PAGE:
I just spent a day at a 2 day Change Management Conference. I hoped that it would provide critical and meaningful insights into change, and help shape my future as a change leader and manager. The agenda had references to a variety of exciting change specialists (Rick Maurer, John Kotter), creative thinkers (Michael Bungay Stanier) behavioural economists (Neil Bendle) and a host of others on the cutting edge of business change. But I left the conference without my expectations being met. Not even close.
On the drive home, I called my father and he asked me what I learned, despite my disappointments. This caused me to do some critical thinking as I explained my thoughts. I then sat down this morning and reviewed the notes to compare them to what I had shared with my Dad. There, I found some ideas from Michael Bungay Stanier of Box of Crayons fame (http://www.boxofcrayons.biz (that I had read on my iPad while I was bored during one of the presentations). These made real sense to me, and had it not been for my distraction at the conference, I may not have read them. Have a look and see what you think:
Be guided by opportunity, not sunk costs: This conference was expensive. As an independent consultant, I rarely indulge in professional development that costs more than my per diem. But I decided this might be worth it, and “sunk” a lot of money in the Conference – the registration fee was my sunk cost. (Economics 101 tell us that a sunk cost is any past cost that has already been paid and cannot be recovered.) In my case, the first day of the conference was a bust, but since I had already invested the money, surely I should return the second day. But if I returned simply because I had already invested in the conference, I would let myself be led by that sunk cost.
I chose to be guided by opportunity. If I didn’t return, I would be gifted with the opportunity to have a morning coffee on my deck, to complete an exciting project proposal AND go for a long trail run with Lucy Blue. I jumped at those opportunities, because they were more valuable to me than the sunk costs of the conference.
Be ready to adapt: Michael explains that he saw a presentation by a senior manager at McKinsey, a company known for its strategic planning excellence. This individual noted that they don’t really do strategic planning anymore, and to paraphrase Michael (who is also paraphrasing the individual) …”We meet every three months, test out a range of different scenarios and imagine our best responses to them … and then make our best guess on the direction for the next 90 days.”
If McKinsey can adapt and excel, then so can I! I started my career as a wildlife biologist and educator/interpreter; adapted to become an education specialist, and as I moved further in my career, found that the skills sets that I was acquiring – communications, facilitation, consultation – make me uniquely qualified to help lead and facilitate change. My plan of being the best educator/interpreter got re-routed as I acquired new skills, and I adapted to become the new and improved Susan Gesner!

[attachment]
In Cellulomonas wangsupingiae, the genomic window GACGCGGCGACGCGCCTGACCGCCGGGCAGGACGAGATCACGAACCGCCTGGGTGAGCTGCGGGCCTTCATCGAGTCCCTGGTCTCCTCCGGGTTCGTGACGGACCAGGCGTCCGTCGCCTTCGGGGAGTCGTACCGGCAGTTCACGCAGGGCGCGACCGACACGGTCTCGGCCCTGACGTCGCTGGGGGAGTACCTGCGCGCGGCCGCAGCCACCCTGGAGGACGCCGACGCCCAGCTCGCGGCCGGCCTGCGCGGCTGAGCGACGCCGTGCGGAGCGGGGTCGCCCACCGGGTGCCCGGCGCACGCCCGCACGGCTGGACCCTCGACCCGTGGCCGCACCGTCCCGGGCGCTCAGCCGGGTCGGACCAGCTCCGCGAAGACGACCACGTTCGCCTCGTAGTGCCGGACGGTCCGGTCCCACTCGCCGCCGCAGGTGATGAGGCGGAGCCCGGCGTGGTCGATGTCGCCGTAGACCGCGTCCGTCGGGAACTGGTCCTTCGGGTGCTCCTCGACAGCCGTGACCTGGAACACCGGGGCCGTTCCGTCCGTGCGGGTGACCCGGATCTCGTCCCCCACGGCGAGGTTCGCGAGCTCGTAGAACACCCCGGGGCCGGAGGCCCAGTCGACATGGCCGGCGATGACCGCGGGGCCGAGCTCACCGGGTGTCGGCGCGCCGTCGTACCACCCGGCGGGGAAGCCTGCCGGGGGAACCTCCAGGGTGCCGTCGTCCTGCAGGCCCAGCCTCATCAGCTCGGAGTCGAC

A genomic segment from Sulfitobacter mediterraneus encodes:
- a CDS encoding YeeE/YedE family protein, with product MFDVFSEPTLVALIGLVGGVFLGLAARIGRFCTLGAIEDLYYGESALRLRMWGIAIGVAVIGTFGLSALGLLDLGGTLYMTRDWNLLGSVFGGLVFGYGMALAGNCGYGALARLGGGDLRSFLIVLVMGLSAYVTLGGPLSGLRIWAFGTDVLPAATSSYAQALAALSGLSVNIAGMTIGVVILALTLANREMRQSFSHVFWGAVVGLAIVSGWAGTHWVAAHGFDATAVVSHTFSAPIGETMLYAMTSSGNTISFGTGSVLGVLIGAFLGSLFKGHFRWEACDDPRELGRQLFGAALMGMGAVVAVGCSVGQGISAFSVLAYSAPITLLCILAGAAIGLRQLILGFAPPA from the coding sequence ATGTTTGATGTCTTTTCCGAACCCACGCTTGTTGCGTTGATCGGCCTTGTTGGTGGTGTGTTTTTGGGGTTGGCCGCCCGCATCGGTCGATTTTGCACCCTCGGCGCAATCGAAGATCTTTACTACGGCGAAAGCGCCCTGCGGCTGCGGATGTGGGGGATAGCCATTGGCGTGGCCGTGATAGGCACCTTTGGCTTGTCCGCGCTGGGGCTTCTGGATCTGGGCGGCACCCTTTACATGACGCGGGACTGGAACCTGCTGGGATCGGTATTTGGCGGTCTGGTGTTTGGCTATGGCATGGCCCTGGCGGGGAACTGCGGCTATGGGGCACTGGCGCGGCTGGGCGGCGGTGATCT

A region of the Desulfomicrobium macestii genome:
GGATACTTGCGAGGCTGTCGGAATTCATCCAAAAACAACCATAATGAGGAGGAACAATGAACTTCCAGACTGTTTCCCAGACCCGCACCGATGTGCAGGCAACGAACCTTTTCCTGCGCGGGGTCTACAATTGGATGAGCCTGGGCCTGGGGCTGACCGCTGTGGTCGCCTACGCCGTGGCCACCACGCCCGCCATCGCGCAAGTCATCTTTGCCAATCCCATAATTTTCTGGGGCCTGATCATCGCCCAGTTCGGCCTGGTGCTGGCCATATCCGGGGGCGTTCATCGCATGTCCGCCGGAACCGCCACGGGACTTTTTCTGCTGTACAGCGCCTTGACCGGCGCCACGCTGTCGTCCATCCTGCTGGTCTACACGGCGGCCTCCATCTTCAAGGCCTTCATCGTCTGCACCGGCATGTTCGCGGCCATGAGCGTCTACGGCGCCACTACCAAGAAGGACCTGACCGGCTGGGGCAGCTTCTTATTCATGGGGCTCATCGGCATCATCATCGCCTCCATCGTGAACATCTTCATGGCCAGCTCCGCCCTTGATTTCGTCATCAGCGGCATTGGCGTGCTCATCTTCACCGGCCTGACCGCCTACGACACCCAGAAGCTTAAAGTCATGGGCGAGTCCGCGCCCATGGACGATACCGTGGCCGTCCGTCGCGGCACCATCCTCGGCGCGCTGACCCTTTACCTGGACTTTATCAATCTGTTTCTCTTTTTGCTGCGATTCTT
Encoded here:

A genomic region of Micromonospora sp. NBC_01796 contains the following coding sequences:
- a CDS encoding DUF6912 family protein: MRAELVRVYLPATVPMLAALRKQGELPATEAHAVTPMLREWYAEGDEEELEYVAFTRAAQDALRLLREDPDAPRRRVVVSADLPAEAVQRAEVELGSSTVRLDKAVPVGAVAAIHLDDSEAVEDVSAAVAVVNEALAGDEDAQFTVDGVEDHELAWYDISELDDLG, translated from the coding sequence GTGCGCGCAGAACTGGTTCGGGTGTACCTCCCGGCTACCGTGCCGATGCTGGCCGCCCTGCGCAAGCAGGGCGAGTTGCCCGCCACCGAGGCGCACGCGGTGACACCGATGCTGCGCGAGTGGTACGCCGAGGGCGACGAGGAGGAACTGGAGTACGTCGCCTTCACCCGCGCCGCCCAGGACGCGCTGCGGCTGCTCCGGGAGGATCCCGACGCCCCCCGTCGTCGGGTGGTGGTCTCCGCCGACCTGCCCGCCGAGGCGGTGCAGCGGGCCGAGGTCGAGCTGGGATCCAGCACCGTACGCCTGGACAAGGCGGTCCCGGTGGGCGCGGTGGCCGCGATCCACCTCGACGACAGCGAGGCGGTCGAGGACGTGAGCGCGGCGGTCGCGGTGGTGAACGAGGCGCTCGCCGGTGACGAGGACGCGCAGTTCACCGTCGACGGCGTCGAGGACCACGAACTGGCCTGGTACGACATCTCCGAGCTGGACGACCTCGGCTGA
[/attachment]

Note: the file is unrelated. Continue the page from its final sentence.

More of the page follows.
Connect with those who matter: To quote Michael “To get back on track, reconnect with those who hold you with love and generosity in their hearts. “ I believe that’s not always easy in the business world, but if we do it in our personal lives, it may make us stronger and more capable in our business life. This is one idea that I take advantage of on a regular basis. Connecting serves to ground me in reality. Too often, sitting in board rooms or conference rooms, I find myself wondering if senior managers with whom I work have a real life on the outside, or if they tuck themselves under their desks at night and rise, fresh and refreshed, the next day. In my work, I strive to meet the real people behind the leader/manager role, and remind them that human connection is both acceptable and beneficial in the business world.
Don’t sweat the sunk costs – be guided by opportunity and what might be the unexpected result of an expensive conference. Be ready to adapt: if it makes more sense to read your iPad or talk to your Dad, or take advantage of evolving skill sets, then do that and adapt to those new outcomes. And don’t forget to connect with those who matter, because they will help you realize what is really important in business and everyday life.
Those three pearls of wisdom guided me today: I took the opportunity not to go to the conference and to finish a proposal (and have a coffee and go for a great run); I continue to read, learn and adapt as I aim to become a better change leader, facilitator and consultant; and I will be heading out to my deck shortly to have a cold one with my friend Bonnie and try to answer all the important questions of the world.
Consider your own day (week, month or life), and share with me how you’ve embodied these three ideas. I find it helps if I write things down and share them. Why don’t you do the same and share them here!